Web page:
Before I started this blog I knew little about blogging. I had followed a couple of travel blogs from friends and occasionally had picked up a blog from a link in Facebook or elsewhere, but otherwise I tended to avoid blogs. Now I find I am following several! My own writings had often had fairly controlled readership (even to the extent of being limited to named individuals in some cases) unlike blogs where you have no idea who might read them. The closest I had come to uncontrolled readership was posting photographs on Flickr where I have received comments and ‘likes/faves’ from friends and strangers alike.
When I started this blog (at Liz’s suggestion) it was partly because even before I started chemotherapy whenever anyone saw me they asked how I was doing. At that point the response was a bit of an explanation of what had happened and what was about to happen (including the time when I would be in ‘purdah’ because my white blood cells would be hiding behind the sofa and that I might cease to be my usual hirsute self) . So I thought that I could make life easier for all if I wrote a blog to keep those who wanted to know up to date with what was happening.
Once I had created a couple of posts I told friends and family that I was writing this blog and left them to read it or ignore it as they wished. It has been reassuring to receive comments and likes and encouragement from them although I was a little disappointed with the response to my request in “Missing cake and nearly familiar faces”. I was discussing the time when “How are you?” really means “Who are you?” and I asked “If this resonates with you why not click ‘Like’ otherwise I will think it is just me!”. No-one clicked ‘Like’ so I am clearly out on my own! (Actually I don’t believe that).
What I didn’t expect was that the blog would be found and followed by complete strangers. That has introduced me to their blogs. I had never heard of Shulman’s Syndrome nor had I realised what fun (heavy sarcasm here) a prostatectomy would be. (Glad I avoided that one) It has also set me new challenges – San Diego Dan wonders how I might include ‘Schmetterling’ in a post, and now I have done it. But more importantly it has put my position into perspective. I have used the analogy of some peoples cancers being an Everest (or Chomolungma to Tibetans and Sagarmāthā to the Nepalese) and others just a Ben Nevis with some being faced in fair weather and others in raging storms. I now realise that some are also facing not just Chomolungma but the whole of the Himalaya.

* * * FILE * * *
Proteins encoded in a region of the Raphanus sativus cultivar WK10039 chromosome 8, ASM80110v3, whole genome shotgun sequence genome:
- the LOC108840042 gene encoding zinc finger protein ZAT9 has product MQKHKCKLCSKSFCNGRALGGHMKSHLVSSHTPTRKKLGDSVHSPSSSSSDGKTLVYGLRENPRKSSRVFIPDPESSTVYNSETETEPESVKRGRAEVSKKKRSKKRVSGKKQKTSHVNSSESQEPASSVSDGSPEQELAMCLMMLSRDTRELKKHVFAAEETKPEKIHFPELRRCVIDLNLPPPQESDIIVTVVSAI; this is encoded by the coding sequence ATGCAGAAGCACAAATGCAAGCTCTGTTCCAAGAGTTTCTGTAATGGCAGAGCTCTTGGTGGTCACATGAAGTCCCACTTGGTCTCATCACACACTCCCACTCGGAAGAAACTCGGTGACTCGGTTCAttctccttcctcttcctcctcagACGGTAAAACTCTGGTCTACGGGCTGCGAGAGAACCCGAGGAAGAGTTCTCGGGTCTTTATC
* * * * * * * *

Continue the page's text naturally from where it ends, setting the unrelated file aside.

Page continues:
When I was diagnosed a friend said that “It will take over your life” and she is both right and wrong.
Yes, we now have to keep an eye on the calendar with the three week cycle of blood test, chemo and immunosuppression. Yes, we have had to adjust our life and stop taking the granddaughters to school. Yes, people do remark that I look as if I have had a close shave (oddly enough my moustache and most of my hair has survived) and say they nearly didn’t recognise me – which leaves me with the quandary do I say it’s the chemo or do I just say it was time for a change – well it depends on who they are and where it is.
But no we haven’t become a slave to it. The other day I started a post with “Today’s musings have nothing to do with chemotherapy or prostate cancer but are in the parallel universe of ‘life goes on’.” Which is why I have changed the emphasis in my tagline from “Prostate cancer, chemotherapy and life in general” to “Life in general, prostate cancer and chemotherapy”. Let’s make that parallel universe the important one.
- Oh and if you had wondered why San Diego Dan was wondering how I might include ‘Schmetterling’ in a post, he had written “As I reclined onto the table [for a bone scan], I couldn’t help but notice this colourful butterfly painted on the ceiling directly above the scanner. For some crazy reason, the German word for butterfly, Schmetterling, popped into my head and just stayed there.” to which I had commented “So my next challenge is to use “Schmetterling” in a blog!” Now I have used it four times with hardly any effort at all (and not much inventiveness either)!